Sep 24 2009 4:10PM

The Big Picture in Metals

Investors in the Western world remained focused on the US economy and on day to day headlines. That narrow and near-term focus misses the big picture in the metals markets.

The copper price chart for the past year is the best indicator of what is happening in the metals markets in the real world.

Before the financial crisis, analysts projected a long term average copper price of $1.25 to $1.50. Yet, copper only dipped to that level briefly at the bottom of the worst recession in seven decades.

With the Western world is still mired in recession, the copper price has already doubled from its low. In spite of that enormous gain, a headline today from a major news service announced “Copper dips on recovery doubts”. The recovery in question, of course, is the U. S. economy.

The people in the popular media try to explain the day-to-day variations in the markets by looking at the news in that moment. That approach may be important to day-traders in commodities. The big picture tells an entirely different story than the message that comes across from the short term and narrow focus of the popular media. There are important investment implications in the big picture.

The United States remains the largest economy and is an important factor in the economic outlook. Just remember, even though the country is in recession, consumers have not stopped spending, but merely stopped growing their spending habits. The pace of economic activity in the US has slowed only modestly from the level of the past couple of years. Every day we hear newscasters, even on business programs, making comments or asking questions that imply there is no demand for commodities.

Copper has more than doubled this year. It has outperformed most of the other base metals, but they have all enjoyed a big recovery from the lows earlier this year. Those moves are not driven by speculative buying nor stockpiling by the Chinese government, as the media would have you believe.

In regard to the metals markets, China is the most important determinant. The world's most populous nation is by far the largest consumer of metals. Imports of metals by China have been an important factor in the rebound in the metal prices.

Some commentators attribute imports of metals into China to building of stockpiles. Some even suggest the imports are the result of the government buying metals as a way to unload dollars. The reality is that thousands of metal processors across the country have taken advantage of low metal prices. They stocked up while prices were down in anticipation of further gains. That is simply a smart business move.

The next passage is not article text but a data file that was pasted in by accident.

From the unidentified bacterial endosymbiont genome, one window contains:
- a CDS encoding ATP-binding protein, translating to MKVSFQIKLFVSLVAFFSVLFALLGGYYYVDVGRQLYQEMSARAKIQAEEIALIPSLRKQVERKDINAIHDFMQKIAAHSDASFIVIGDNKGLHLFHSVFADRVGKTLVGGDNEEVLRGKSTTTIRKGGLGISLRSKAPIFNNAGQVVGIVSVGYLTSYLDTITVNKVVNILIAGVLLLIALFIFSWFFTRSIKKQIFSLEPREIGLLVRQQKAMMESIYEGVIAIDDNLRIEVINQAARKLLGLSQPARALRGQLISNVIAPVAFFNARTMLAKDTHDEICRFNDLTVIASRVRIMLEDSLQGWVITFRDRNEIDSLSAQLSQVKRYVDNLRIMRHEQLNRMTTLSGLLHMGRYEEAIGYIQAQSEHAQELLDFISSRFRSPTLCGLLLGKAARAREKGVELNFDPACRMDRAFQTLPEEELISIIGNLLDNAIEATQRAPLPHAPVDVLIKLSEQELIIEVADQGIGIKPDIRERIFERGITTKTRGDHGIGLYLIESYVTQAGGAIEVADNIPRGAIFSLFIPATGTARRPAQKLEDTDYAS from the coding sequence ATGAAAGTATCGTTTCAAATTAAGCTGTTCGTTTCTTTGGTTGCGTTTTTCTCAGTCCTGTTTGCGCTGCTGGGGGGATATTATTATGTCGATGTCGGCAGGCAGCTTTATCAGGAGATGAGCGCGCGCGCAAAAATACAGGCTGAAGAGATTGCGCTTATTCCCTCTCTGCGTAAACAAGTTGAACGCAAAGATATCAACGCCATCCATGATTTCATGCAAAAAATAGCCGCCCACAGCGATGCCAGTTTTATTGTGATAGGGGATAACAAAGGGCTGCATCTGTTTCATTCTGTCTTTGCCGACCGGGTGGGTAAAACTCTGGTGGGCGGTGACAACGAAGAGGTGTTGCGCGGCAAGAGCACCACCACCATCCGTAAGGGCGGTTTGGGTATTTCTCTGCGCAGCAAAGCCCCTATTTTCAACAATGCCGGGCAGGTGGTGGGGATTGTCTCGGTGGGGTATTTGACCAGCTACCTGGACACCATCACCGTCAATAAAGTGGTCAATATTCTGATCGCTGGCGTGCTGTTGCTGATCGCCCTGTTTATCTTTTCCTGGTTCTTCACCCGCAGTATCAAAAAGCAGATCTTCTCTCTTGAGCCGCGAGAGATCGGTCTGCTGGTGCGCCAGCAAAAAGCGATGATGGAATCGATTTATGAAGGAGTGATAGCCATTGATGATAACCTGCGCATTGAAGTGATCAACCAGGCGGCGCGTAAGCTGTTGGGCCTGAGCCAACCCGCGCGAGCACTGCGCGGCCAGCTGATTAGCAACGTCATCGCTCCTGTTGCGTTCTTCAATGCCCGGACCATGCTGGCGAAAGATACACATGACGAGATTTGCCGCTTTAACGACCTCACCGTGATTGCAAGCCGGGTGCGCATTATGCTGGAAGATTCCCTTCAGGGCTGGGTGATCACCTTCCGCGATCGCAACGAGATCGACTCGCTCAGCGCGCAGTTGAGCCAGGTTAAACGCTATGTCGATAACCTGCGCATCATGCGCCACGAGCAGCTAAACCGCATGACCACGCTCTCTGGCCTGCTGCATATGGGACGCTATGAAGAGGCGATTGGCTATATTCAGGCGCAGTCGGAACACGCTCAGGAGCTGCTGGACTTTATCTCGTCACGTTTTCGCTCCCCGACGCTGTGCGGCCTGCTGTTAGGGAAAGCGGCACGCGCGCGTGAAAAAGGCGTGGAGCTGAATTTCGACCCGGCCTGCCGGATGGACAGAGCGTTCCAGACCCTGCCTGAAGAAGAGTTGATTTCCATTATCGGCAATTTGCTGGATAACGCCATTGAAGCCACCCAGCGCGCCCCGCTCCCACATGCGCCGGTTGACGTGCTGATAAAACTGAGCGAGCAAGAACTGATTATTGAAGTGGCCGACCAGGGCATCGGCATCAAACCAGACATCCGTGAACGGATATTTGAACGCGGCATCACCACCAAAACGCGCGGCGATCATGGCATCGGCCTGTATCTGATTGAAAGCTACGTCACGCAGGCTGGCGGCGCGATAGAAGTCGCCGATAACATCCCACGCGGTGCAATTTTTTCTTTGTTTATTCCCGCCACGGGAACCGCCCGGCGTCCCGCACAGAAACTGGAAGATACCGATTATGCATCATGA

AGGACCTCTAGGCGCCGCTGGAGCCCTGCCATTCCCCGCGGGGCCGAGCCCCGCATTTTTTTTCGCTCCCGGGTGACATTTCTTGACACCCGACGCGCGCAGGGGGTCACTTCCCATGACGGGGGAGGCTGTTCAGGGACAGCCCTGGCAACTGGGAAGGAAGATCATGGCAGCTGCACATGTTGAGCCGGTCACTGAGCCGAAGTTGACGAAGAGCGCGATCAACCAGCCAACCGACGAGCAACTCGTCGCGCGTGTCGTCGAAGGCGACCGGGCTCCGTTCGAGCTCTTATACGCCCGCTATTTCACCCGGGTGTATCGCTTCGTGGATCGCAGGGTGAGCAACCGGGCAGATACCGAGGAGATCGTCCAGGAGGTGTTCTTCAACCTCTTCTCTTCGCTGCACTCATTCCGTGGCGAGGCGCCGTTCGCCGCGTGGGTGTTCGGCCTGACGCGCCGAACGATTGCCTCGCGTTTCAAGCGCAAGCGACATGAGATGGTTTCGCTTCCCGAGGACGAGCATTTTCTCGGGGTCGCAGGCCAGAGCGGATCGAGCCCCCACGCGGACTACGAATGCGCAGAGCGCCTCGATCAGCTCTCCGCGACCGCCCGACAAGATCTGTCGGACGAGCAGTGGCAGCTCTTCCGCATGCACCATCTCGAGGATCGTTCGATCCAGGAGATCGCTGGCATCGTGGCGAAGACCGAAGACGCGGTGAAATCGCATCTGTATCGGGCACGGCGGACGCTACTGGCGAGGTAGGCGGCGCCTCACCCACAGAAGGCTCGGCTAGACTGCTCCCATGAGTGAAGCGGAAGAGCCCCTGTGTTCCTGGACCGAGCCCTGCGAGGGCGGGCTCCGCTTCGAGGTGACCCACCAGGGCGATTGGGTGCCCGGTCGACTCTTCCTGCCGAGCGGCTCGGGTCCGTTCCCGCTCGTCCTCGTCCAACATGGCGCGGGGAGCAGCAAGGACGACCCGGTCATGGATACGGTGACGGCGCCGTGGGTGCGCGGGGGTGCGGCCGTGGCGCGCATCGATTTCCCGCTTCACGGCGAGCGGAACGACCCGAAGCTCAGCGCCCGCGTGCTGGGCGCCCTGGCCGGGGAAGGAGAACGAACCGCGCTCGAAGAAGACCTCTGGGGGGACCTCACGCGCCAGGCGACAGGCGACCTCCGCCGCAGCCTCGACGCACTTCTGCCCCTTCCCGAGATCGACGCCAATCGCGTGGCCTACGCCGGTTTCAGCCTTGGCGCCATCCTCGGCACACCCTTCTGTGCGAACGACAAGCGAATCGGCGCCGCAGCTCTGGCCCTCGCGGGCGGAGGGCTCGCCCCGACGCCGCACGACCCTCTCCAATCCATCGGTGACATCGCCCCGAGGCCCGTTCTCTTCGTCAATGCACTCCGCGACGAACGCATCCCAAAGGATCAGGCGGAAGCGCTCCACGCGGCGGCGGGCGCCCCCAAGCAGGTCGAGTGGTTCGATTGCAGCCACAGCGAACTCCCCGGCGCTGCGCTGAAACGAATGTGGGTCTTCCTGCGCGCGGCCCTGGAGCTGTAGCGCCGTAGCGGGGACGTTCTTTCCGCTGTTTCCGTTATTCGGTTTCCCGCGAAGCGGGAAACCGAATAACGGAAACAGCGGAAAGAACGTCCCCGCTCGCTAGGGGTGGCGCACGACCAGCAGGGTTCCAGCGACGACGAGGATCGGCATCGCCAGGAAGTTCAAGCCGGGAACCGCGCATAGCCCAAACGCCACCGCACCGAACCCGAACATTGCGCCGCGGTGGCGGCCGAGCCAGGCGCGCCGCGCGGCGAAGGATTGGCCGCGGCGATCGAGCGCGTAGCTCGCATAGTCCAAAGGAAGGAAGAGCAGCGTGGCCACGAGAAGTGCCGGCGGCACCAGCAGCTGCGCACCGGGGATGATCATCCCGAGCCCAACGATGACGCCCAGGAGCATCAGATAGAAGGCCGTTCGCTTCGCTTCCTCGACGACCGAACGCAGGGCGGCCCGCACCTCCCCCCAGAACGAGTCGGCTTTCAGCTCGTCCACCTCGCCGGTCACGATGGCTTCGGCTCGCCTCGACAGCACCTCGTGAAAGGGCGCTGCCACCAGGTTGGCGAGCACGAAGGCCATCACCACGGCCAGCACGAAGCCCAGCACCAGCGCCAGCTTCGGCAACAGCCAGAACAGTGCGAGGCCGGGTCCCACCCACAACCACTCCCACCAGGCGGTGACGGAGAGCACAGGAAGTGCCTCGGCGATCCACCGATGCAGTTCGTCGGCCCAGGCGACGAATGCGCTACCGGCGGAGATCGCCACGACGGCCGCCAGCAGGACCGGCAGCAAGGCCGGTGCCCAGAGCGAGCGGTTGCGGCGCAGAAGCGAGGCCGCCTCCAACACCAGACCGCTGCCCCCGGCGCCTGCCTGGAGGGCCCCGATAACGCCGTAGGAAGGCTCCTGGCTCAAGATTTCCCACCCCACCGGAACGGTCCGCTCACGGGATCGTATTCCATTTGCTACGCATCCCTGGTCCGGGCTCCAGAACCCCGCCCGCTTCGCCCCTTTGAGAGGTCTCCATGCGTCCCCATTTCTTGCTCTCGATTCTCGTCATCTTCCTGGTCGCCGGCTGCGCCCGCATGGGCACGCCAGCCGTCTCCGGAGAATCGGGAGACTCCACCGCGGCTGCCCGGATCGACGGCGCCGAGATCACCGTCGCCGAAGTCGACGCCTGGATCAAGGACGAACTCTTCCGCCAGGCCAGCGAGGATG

Some people still see the Chinese economy as totally export driven. Yet, with the Western economies still in recession, growth continues at 8%. The massive infrastructure development program in China is playing a role in that continuing growth.

Another important factor in Chinese growth is the emergence of the domestic consumers. In the latest period, China stepped into top position in the auto industry, selling more cars than the US, even with US car sales buoyed by the “cash for clunkers” program. China has also implemented a temporary measure to boost car sales. Nevertheless, the level of car sales in China certainly attests to the buying power of a consumer class that many people still refuse to acknowledge.

As the debates continue over the status of economic recovery and the various other factors impacting metals, the metal prices keep trending higher, driven by real demand. There will undoubtedly be further downs as well as ups. The trend attests to strong demand and underlines the importance of looking at the longer term picture. The big picture tells us that undeveloped metal deposits are a valuable asset, even though they get little respect from investors at the moment.

While metal prices have soared, prices of the junior companies in the base metals sector have barely budged. It is only a matter of time until there is more action in that space. This quiet period is the time to build positions.

Lawrence Roulston

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